you have symptoms while abroad, or a full year after your return
What medicines will help avoid malaria?
There are several medicines that can help to prevent malaria, and
your doctor's recomendation will be based on your destination, what
you expect to be doing, and the duration of your trip.
None of these medicines are totally effective, but you can reduce
- Chloroquine - Only given where the risk of developing malaria
is low, due to resistance problems, though may be given as well
as other medicines. Side-effects include sickness, diarrhoea and
- Proguanil - usually only given with other medicines, due to resistance
problems. Side-effects include diarrhoea or constipation and mouth
- Mefloquine - often used where malaria is resistant to chloroquine.
Mefloquine is taken weekly and should be started one to two weeks
before travelling. Side-effects include sickness and diarrhoea,
headache, dizziness and disturbed sleep.
- Doxycycline - mostly given to people who cannot take mefloquine.
Side-effects include diarrhoea, thrush and heartburn.
- Proguanil with atovaquone - may be given instead of instead of
mefloquine or doxycycline. Side-effects include headaches, sickness
The choice of medicine will also be influenced by other factors,
including your health and other medicines you may be taking.
Malaria is now resistant to chloroquine in many countries, so either
doxycycline, proguanil with atovaquone or mefloquine are usually
prescribed for malaria prophylaxis.
Can malaria be controlled environmentally?
many approaches have been tried, and many more are being
tested, but no measures have had proven success except DDT (dichlorodiphenyltrichloroethane),
a synthetic insecticide. However, DDT is also proven to be highly
damaging to the environment, and overusage can have catastrophic
consequences in the fragile soils of endemic malaria areas; additionally,
the benefits are transient ( a matter of weeks), while the damage
is long term. And there is evidence of increasing malaria resistance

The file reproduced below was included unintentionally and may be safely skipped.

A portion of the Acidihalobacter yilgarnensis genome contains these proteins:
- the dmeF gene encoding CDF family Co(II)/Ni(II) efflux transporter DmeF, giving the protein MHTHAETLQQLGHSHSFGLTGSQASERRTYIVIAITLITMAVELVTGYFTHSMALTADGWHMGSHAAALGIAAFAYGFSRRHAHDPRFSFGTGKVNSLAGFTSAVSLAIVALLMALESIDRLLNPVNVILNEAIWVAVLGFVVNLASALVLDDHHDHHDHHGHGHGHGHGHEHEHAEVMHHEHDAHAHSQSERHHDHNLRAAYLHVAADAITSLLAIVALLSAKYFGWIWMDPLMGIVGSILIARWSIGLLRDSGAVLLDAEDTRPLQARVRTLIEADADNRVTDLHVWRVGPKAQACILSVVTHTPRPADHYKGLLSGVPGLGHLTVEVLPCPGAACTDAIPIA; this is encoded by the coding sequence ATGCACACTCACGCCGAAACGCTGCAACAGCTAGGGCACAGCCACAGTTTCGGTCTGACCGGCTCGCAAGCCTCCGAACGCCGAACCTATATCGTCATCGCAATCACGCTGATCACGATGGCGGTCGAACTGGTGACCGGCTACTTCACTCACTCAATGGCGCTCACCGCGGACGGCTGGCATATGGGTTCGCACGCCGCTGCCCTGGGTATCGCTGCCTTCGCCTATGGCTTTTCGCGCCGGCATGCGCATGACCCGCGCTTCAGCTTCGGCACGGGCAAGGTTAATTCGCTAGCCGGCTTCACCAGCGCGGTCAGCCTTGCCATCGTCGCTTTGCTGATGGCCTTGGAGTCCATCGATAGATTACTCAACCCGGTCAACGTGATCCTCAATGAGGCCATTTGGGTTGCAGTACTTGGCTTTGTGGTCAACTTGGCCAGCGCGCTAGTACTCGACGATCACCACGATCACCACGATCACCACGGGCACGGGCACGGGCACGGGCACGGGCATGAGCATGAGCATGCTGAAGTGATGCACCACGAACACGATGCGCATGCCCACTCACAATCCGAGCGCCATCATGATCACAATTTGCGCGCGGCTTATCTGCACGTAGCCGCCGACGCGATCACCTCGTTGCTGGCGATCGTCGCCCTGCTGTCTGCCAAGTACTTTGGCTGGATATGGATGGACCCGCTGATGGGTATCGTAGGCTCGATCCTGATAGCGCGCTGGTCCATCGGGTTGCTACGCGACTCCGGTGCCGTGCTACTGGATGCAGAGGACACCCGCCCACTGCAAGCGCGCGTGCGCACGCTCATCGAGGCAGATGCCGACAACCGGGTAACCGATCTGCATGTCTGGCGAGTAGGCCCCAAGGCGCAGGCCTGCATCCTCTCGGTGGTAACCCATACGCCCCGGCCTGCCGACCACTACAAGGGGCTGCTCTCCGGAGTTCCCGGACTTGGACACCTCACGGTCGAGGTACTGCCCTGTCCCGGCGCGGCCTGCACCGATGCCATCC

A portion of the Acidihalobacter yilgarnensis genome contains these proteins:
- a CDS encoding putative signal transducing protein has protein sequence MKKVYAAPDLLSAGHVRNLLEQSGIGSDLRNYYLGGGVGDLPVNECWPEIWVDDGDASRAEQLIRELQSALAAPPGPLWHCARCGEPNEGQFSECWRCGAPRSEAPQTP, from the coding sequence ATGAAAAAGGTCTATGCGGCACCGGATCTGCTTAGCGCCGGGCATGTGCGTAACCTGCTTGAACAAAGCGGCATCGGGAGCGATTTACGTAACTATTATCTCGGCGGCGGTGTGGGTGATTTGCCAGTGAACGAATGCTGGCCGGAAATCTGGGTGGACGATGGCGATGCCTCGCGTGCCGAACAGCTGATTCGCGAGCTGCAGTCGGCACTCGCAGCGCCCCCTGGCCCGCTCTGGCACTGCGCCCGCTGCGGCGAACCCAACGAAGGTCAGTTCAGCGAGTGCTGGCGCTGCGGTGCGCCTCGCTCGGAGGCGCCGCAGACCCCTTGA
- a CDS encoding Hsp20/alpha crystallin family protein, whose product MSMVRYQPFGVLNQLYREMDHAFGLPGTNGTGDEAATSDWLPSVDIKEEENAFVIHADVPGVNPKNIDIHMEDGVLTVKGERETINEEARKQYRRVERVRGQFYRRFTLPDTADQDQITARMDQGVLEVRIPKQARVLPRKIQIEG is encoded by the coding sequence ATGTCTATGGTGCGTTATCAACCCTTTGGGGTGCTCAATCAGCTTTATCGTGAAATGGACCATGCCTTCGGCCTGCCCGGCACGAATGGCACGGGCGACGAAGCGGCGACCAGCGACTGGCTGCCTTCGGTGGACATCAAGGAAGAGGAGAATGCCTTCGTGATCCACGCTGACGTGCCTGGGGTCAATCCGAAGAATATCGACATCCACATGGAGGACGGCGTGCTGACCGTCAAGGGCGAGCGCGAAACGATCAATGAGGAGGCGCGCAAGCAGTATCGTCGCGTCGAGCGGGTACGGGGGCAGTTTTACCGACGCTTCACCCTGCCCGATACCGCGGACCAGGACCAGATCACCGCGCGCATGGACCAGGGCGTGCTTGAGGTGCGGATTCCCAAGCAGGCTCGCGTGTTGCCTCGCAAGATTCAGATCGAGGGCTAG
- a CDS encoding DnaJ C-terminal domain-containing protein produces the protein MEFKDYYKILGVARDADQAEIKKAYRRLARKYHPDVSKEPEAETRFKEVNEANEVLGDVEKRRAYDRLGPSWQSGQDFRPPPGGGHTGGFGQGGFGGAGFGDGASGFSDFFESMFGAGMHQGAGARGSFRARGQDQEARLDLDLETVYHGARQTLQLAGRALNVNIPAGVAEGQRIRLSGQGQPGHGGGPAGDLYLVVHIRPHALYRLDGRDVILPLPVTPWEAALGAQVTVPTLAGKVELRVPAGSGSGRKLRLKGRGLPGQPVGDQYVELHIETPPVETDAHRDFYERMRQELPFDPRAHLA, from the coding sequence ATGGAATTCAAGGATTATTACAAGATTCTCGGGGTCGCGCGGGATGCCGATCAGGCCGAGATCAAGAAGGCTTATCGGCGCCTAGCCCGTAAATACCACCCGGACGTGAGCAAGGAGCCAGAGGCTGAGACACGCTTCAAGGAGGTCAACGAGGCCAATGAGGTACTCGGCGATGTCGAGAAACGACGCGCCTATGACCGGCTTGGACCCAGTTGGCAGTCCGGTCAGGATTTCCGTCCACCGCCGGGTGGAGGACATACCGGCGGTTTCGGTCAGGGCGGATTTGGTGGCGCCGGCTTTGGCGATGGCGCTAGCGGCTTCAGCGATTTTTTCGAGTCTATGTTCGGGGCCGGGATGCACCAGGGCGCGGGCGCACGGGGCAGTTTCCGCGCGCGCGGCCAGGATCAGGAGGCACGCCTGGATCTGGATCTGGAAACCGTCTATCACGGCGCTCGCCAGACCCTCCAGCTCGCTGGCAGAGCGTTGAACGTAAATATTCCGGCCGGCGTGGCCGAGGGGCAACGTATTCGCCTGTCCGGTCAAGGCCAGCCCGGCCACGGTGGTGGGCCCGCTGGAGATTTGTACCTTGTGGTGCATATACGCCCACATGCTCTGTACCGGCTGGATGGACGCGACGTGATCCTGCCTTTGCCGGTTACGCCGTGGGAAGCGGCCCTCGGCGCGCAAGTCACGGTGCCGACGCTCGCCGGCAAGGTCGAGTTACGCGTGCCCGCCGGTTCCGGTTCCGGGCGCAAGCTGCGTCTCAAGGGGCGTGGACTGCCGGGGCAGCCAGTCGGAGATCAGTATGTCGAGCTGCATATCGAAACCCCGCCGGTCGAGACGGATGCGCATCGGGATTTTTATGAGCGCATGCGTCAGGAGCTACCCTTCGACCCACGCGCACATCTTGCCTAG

to it. While DDT is used, with success, in South Africa (under WHO
guidance), there is widespread opposition to it's wider use, despite
determined campaigns by industrial interests to drop the restrictions
on its use.
What can be learned from history?
Malaria was eleiminated from the USA by 1951, primarily by DDT application
to rural homes or where malaria was prevalent. Almost 5m house
spray applications were made. The programme also included drainage,
removal of mosquito breeding sites, and spraying (occasionally from
aircrafts) of insecticides. But this approach is simply impractical
in most endemic areas, where the prevalence is much greater, and
poverty is a real issue. Temproary elimination has been achieved
in many areas, but the expense of maintaining DDT application (repetition
required after a short while), plus the disbenefits of DDT, brough
recognition of the futility of this approach on a global level.
Many other intiative have been tried, with variable success - but
no total success. The 2011 WHO World Malaria Report, cites 28 countries
as having eliminated malaria; but this does not include any of the
most endemic areas.
In 2007 the Gates Foundatin committed funds and effort into eradication,
and a new taget of global eradication by 2015 has been set. It will
not be achieved.
History demonstrates emphatically that Malaria cannot be eradicated
globally with the methods currently in use; At the time of writing,
no radical new ideas have been offered, and it would be a mistake
to have any confidence a quick victory. But science never stands
still, and the quest continues to attract many millions of dollars;
there is still hope for the longer term.
Bibliography and Further Information
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Article written by Andrew Heenan BA (Hons), RGN, RMN